Limits...
Conjugative transfer of an IncA/C plasmid-borne blaCMY-2 gene through genetic re-arrangements with an IncX1 plasmid.

Wiesner M, Fernández-Mora M, Cevallos MA, Zavala-Alvarado C, Zaidi MB, Calva E, Silva C - BMC Microbiol. (2013)

Bottom Line: The presence of pSTV in the recipients had little effect on the conjugation frequency.The transconjugant plasmids involving pX1 re-arrangements (either via co-integration or ISEcp1-mediated transposition) obtained the capacity to conjugate at very high levels, similar to those found for pX1 (10-1).Two versions of the region containing blaCMY-2 were found to transpose to pX1: the large version was inserted into an intergenic region located where the "genetic load" operons are frequently inserted into pX1, while the short version was inserted into the stbDE operon involved in plasmid addiction system.

View Article: PubMed Central - HTML - PubMed

Affiliation: Departamento de Microbiología Molecular, Instituto de Biotecnología, Universidad Nacional Autónoma de México, Apartado Postal 510-3, Cuernavaca, Morelos, México. csilvamex1@yahoo.com.

ABSTRACT

Background: Our observation that in the Mexican Salmonella Typhimurium population none of the ST19 and ST213 strains harbored both the Salmonella virulence plasmid (pSTV) and the prevalent IncA/C plasmid (pA/C) led us to hypothesize that restriction to horizontal transfer of these plasmids existed. We designed a conjugation scheme using ST213 strain YU39 as donor of the blaCMY-2 gene (conferring resistance to ceftriaxone; CRO) carried by pA/C, and two E. coli lab strains (DH5α and HB101) and two Typhimurium ST19 strains (SO1 and LT2) carrying pSTV as recipients. The aim of this study was to determine if the genetic background of the different recipient strains affected the transfer frequencies of pA/C.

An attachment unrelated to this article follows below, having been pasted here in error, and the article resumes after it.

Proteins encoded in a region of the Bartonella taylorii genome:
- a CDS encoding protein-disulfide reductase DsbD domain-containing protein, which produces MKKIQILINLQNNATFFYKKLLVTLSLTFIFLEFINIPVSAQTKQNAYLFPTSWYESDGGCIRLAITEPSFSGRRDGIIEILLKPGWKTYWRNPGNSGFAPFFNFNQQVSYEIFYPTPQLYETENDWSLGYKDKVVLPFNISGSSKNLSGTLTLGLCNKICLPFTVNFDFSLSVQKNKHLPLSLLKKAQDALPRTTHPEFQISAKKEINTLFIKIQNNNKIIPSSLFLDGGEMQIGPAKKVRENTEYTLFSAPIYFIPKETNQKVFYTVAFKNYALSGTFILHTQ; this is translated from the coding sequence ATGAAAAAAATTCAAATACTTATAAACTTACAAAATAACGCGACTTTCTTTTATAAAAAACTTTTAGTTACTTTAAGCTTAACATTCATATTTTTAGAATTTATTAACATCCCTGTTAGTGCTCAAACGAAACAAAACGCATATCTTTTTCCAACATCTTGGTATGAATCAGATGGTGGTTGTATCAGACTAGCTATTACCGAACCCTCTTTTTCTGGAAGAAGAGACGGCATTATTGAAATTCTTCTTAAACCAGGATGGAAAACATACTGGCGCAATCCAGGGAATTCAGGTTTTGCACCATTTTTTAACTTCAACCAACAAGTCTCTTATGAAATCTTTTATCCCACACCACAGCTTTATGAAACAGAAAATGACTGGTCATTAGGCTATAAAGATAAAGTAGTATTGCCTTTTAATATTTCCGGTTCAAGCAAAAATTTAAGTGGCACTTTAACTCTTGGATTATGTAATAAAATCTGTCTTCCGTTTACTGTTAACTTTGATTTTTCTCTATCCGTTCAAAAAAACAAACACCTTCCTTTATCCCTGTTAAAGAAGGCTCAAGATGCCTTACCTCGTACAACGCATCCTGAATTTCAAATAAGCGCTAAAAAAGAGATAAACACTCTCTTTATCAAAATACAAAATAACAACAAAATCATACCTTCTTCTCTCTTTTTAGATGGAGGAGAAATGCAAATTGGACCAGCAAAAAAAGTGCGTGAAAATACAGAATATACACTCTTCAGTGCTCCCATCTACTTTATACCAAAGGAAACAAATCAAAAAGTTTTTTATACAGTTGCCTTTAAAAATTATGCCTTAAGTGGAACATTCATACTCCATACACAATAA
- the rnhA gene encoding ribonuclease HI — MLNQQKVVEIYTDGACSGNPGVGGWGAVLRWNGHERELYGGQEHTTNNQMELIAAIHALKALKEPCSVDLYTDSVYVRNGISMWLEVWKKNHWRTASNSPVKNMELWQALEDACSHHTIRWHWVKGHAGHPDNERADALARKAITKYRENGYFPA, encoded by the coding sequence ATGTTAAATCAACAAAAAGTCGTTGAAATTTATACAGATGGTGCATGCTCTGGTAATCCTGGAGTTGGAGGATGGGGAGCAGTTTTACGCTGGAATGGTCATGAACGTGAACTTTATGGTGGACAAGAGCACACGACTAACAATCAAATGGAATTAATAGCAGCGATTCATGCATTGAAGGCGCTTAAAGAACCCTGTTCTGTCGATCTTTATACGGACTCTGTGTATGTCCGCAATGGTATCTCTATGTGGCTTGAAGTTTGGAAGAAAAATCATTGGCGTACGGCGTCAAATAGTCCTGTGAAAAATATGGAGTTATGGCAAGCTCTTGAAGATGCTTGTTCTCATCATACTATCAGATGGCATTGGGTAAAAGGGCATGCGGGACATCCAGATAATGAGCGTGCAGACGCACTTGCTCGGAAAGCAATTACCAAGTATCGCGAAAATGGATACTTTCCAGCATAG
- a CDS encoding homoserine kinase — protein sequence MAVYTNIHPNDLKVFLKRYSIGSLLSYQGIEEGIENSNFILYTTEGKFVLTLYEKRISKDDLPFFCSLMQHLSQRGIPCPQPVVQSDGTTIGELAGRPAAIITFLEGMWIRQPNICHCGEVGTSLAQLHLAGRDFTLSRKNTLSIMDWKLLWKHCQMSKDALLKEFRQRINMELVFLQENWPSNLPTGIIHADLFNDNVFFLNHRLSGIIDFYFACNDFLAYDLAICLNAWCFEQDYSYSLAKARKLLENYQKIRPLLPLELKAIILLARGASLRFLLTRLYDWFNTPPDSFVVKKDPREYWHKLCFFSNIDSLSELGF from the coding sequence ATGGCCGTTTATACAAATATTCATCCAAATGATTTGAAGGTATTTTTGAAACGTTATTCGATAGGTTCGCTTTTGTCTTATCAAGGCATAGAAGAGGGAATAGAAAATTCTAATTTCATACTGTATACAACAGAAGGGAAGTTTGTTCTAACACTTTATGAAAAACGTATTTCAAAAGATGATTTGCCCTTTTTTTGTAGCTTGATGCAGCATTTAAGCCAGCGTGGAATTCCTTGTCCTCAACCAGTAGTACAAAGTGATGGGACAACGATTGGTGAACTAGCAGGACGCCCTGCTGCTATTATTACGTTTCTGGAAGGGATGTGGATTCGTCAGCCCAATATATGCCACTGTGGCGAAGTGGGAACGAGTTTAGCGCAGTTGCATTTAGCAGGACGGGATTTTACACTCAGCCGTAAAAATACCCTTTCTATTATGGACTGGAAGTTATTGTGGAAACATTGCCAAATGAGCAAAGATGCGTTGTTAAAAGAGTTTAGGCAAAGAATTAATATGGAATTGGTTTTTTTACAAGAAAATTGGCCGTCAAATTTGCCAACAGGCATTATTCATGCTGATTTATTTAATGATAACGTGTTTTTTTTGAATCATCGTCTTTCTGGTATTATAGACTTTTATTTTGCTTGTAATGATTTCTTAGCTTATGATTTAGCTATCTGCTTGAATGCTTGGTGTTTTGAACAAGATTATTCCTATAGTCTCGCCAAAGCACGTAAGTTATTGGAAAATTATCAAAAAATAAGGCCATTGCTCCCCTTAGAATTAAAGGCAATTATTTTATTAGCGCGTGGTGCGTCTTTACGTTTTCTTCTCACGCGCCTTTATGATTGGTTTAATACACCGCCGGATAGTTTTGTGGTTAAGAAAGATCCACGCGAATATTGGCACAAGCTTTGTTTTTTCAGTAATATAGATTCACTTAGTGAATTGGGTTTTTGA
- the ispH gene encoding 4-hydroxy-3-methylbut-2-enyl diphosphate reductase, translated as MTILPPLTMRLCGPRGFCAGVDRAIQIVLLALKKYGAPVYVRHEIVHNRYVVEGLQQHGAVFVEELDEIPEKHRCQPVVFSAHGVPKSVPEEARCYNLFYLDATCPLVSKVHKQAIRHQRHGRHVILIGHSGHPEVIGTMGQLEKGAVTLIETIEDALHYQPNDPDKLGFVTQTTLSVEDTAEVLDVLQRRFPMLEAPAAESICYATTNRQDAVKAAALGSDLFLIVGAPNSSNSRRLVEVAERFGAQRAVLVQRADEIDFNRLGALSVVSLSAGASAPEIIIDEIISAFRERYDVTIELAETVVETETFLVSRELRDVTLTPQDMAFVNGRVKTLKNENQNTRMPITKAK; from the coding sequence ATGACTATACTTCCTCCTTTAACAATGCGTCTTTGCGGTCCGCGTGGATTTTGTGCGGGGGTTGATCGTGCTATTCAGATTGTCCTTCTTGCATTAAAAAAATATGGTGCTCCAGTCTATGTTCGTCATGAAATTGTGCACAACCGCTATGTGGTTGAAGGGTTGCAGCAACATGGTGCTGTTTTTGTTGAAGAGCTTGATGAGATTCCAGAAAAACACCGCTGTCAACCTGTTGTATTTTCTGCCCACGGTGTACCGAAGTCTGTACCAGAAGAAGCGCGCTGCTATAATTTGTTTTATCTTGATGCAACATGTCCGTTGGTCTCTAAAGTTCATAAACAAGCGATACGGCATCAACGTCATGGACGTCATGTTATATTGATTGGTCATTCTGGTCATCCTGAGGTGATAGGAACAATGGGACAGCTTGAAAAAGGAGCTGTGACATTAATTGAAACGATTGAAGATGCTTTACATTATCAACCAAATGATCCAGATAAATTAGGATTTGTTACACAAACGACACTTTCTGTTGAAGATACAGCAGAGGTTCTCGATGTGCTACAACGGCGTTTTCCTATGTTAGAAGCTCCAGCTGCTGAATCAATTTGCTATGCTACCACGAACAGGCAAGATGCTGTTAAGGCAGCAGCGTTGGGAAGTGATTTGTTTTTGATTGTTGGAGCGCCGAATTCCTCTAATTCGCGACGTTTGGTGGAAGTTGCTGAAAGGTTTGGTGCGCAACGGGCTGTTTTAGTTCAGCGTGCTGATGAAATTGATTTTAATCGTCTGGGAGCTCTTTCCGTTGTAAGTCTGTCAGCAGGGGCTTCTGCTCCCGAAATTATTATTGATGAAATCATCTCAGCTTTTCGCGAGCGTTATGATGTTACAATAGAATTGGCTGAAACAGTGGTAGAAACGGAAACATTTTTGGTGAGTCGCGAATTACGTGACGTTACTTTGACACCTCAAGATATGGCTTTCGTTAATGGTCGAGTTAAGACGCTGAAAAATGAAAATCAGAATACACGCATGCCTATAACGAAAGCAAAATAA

Results: YU39 was able to transfer CRO resistance, via a novel conjugative mechanism, to all the recipient strains although at low frequencies (10-7 to 10-10). The presence of pSTV in the recipients had little effect on the conjugation frequency. The analysis of the transconjugants showed that three different phenomena were occurring associated to the transfer of blaCMY-2: 1) the co-integration of pA/C and pX1; 2) the transposition of the CMY region from pA/C to pX1; or 3) the rearrangement of pA/C. In addition, the co-lateral mobilization of a small (5 kb) ColE1-like plasmid was observed. The transconjugant plasmids involving pX1 re-arrangements (either via co-integration or ISEcp1-mediated transposition) obtained the capacity to conjugate at very high levels, similar to those found for pX1 (10-1). Two versions of the region containing blaCMY-2 were found to transpose to pX1: the large version was inserted into an intergenic region located where the "genetic load" operons are frequently inserted into pX1, while the short version was inserted into the stbDE operon involved in plasmid addiction system. This is the first study to report the acquisition of an extended spectrum cephalosporin (ESC)-resistance gene by an IncX1 plasmid.